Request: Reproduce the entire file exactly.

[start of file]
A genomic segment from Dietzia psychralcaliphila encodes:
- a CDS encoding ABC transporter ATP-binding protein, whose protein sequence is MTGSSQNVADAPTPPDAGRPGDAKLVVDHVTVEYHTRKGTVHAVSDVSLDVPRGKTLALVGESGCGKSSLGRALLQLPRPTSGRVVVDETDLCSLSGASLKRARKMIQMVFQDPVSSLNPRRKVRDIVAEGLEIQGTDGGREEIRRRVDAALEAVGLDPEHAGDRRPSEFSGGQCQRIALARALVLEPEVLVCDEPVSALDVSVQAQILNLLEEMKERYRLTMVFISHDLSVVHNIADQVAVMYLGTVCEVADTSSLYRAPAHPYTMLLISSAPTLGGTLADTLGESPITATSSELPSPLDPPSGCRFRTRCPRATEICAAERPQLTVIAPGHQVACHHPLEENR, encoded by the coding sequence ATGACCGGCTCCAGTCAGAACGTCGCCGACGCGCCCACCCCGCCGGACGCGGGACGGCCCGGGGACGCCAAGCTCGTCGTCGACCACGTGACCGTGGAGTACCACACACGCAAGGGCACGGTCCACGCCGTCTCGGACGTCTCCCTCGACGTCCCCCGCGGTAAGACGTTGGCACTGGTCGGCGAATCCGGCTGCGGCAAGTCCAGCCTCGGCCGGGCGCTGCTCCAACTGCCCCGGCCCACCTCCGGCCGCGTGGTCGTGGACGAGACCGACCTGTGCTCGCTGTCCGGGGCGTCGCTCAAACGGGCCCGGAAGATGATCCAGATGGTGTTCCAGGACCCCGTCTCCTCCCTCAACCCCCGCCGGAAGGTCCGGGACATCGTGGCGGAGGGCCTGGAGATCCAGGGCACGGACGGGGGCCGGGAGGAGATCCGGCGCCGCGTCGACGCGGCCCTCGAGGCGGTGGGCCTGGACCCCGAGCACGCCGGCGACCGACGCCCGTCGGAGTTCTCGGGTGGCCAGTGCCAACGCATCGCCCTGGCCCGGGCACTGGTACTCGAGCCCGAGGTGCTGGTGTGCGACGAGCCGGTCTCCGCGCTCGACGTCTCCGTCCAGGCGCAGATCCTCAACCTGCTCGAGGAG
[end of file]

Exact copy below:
A genomic segment from Dietzia psychralcaliphila encodes:
- a CDS encoding ABC transporter ATP-binding protein, whose protein sequence is MTGSSQNVADAPTPPDAGRPGDAKLVVDHVTVEYHTRKGTVHAVSDVSLDVPRGKTLALVGESGCGKSSLGRALLQLPRPTSGRVVVDETDLCSLSGASLKRARKMIQMVFQDPVSSLNPRRKVRDIVAEGLEIQGTDGGREEIRRRVDAALEAVGLDPEHAGDRRPSEFSGGQCQRIALARALVLEPEVLVCDEPVSALDVSVQAQILNLLEEMKERYRLTMVFISHDLSVVHNIADQVAVMYLGTVCEVADTSSLYRAPAHPYTMLLISSAPTLGGTLADTLGESPITATSSELPSPLDPPSGCRFRTRCPRATEICAAERPQLTVIAPGHQVACHHPLEENR, encoded by the coding sequence ATGACCGGCTCCAGTCAGAACGTCGCCGACGCGCCCACCCCGCCGGACGCGGGACGGCCCGGGGACGCCAAGCTCGTCGTCGACCACGTGACCGTGGAGTACCACACACGCAAGGGCACGGTCCACGCCGTCTCGGACGTCTCCCTCGACGTCCCCCGCGGTAAGACGTTGGCACTGGTCGGCGAATCCGGCTGCGGCAAGTCCAGCCTCGGCCGGGCGCTGCTCCAACTGCCCCGGCCCACCTCCGGCCGCGTGGTCGTGGACGAGACCGACCTGTGCTCGCTGTCCGGGGCGTCGCTCAAACGGGCCCGGAAGATGATCCAGATGGTGTTCCAGGACCCCGTCTCCTCCCTCAACCCCCGCCGGAAGGTCCGGGACATCGTGGCGGAGGGCCTGGAGATCCAGGGCACGGACGGGGGCCGGGAGGAGATCCGGCGCCGCGTCGACGCGGCCCTCGAGGCGGTGGGCCTGGACCCCGAGCACGCCGGCGACCGACGCCCGTCGGAGTTCTCGGGTGGCCAGTGCCAACGCATCGCCCTGGCCCGGGCACTGGTACTCGAGCCCGAGGTGCTGGTGTGCGACGAGCCGGTCTCCGCGCTCGACGTCTCCGTCCAGGCGCAGATCCTCAACCTGCTCGAGGAG